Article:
These Tweets About Emmett Till & The Anniversary Of His Death Remind Us Of The Progress We Still Need

ALSIP, IL - MAY 4: A plaque marks the gravesite of Emmett Till at Burr Oak Cemetery May 4, 2005 in Aslip, Illinois. The FBI is considering exhuming the body of Till, whose unsolved 1955 murder in Money, Mississippi, after whistling at a white woman helped spark the U.S. civil rights movement. (Photo by Scott Olson/Getty Images)
Source: Scott Olson/Getty Images News/Getty Images

In the summer of 1955, 14-year-old Emmett Till left his home in Chicago to visit family in Mississippi. His mother dropped him off at the train station, and that's the last time she ever saw him alive. On Aug. 28 of that year, Till was murdered by two white men. His killers were acquitted by an all-white jury before they confessed to the brutal crime in a magazine interview. And 61 years later, Till still stands as one of the most recognizable symbols of the ongoing civil rights movement. The anniversary of the death of Emmett Till is a reminder of the progress that the United States still has yet to make, as shown by the outpouring of support from those honoring his legacy on social media.

Till's death was a tragic case. Unfamiliar with the norms of the South, he reportedly whistled at a white woman, Carolyn Bryant, the wife of the owner of the grocery store in Money, Mississippi. Four days later, Roy Bryant, Carolyn's husband, and his half brother J.W. Milam reportedly kidnapped Till from the house where he was staying. Another three days later, a group of boys found Till's mutilated body floating in the Tallahatchie River.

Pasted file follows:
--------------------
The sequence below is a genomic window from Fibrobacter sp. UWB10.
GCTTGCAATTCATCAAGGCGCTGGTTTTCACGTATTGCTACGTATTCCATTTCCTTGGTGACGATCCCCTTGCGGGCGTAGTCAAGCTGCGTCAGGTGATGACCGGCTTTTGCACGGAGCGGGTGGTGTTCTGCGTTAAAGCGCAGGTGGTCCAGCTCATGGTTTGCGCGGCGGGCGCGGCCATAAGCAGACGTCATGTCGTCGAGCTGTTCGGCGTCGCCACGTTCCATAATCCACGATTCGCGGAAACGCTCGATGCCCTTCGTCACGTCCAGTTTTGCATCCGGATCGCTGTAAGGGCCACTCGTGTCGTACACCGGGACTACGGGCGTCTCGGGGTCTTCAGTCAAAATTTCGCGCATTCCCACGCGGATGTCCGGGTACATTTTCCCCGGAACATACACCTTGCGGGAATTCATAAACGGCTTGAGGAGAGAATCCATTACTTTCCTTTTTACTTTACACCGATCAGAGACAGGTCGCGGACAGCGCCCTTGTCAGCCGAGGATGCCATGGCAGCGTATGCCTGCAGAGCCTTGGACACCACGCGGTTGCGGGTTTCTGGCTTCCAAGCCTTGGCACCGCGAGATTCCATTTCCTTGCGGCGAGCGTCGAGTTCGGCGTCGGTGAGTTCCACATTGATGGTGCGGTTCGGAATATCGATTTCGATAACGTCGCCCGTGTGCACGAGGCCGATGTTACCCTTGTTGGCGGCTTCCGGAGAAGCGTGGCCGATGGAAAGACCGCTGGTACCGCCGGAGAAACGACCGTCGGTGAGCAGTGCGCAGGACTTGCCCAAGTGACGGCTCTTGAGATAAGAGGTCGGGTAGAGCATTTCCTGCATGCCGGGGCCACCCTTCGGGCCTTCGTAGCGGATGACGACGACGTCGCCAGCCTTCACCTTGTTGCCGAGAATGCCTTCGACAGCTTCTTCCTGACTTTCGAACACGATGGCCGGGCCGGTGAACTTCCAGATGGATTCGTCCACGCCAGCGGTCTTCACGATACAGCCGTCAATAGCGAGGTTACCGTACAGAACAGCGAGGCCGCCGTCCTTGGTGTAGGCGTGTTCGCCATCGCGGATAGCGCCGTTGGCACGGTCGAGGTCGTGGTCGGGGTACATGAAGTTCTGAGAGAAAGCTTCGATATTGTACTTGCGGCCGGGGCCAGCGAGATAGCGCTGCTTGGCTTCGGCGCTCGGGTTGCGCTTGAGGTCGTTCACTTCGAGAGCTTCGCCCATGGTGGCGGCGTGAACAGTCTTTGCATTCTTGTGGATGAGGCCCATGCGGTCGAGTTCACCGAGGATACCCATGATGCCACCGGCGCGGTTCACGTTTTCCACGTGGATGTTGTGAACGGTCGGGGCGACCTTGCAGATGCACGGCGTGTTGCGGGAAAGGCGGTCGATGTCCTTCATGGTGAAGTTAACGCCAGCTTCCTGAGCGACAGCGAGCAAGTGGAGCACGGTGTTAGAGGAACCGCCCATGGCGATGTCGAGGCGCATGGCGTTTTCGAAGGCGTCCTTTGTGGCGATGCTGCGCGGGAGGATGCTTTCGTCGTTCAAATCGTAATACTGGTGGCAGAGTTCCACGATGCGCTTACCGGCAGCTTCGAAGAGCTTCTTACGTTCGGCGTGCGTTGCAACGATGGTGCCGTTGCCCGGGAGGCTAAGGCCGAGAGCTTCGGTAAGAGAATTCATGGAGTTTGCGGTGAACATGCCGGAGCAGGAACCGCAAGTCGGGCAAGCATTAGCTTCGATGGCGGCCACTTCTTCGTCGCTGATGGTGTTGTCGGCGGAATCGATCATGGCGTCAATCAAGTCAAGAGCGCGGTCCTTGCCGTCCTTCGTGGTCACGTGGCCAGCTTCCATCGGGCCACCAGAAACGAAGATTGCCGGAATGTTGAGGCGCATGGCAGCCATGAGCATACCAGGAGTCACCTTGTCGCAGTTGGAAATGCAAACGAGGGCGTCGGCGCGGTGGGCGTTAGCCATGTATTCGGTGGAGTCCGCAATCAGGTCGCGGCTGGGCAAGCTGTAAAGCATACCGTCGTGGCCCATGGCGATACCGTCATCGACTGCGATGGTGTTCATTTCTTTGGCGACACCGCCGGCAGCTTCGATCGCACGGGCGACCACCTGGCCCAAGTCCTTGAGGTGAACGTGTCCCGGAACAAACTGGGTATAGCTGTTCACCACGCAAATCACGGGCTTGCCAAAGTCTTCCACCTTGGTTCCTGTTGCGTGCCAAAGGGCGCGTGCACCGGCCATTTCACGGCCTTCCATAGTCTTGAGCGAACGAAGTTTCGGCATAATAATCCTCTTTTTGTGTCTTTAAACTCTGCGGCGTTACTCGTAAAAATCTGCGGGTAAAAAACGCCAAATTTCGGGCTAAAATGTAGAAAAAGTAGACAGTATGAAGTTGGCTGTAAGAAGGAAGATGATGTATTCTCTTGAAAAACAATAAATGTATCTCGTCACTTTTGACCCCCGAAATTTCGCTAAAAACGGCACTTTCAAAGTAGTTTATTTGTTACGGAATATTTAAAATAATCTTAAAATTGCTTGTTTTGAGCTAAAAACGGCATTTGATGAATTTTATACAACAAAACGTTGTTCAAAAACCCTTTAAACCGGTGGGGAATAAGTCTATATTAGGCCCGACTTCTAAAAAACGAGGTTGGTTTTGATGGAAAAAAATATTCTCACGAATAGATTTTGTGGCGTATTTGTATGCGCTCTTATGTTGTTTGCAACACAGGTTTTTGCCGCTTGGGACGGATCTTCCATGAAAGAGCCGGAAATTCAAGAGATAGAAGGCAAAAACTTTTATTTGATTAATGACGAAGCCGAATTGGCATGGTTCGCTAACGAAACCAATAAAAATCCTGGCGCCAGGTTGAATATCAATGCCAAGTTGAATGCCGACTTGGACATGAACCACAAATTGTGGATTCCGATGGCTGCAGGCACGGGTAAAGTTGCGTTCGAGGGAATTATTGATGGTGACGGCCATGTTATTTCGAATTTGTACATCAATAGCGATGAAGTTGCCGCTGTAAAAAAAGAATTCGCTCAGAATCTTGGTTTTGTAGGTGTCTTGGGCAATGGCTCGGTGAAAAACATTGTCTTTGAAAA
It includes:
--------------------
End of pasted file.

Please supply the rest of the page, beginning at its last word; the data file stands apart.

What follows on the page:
Till's great-uncle Moses Wright identified the killers in open court, but the jury of white men took only 67 minutes to acquit the defendants. In January 1956, Bryant and Milam were paid $4,000 to confess their story to Look magazine, according to Biography.com. To this day, no one has ever been convicted for Till's death.

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There are still factors contributing to the systemic discrimination of black people today. For example, black men are among the most likely victims of police-involved shootings, according to The Washington Post, and their killers rarely face legal consequences, The Huffington Post reported. There are a variety of factors that contribute to this oppression, including poverty and institutional racism, but the reality for the United States is that violence against black people is still a serious and ongoing struggle.

In a year that's been marred by violence against black men and women, these tweets marking the anniversary of Till's death ring with a warning. The pleas for compassion to fight against oppression remind the world that it wouldn't be hard to backslide into a future that looks a lot like the past. This kind of world is one that people are desperate not to re-enter, and so it's important to remember Till's death and the others like it.

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Luckily, the country seems closer than ever to reaching a tipping point in this fight. The Black Lives Matter movement has drastically increased awareness of the state of blackness in America, and the most diverse generation in history is rising, with new ideas and perspectives on how to alleviate the stress of racial divides in this country. Till's death serves as a reminder for how hard everyone must work to ensure that tragedies like it never occur again in the U.S.

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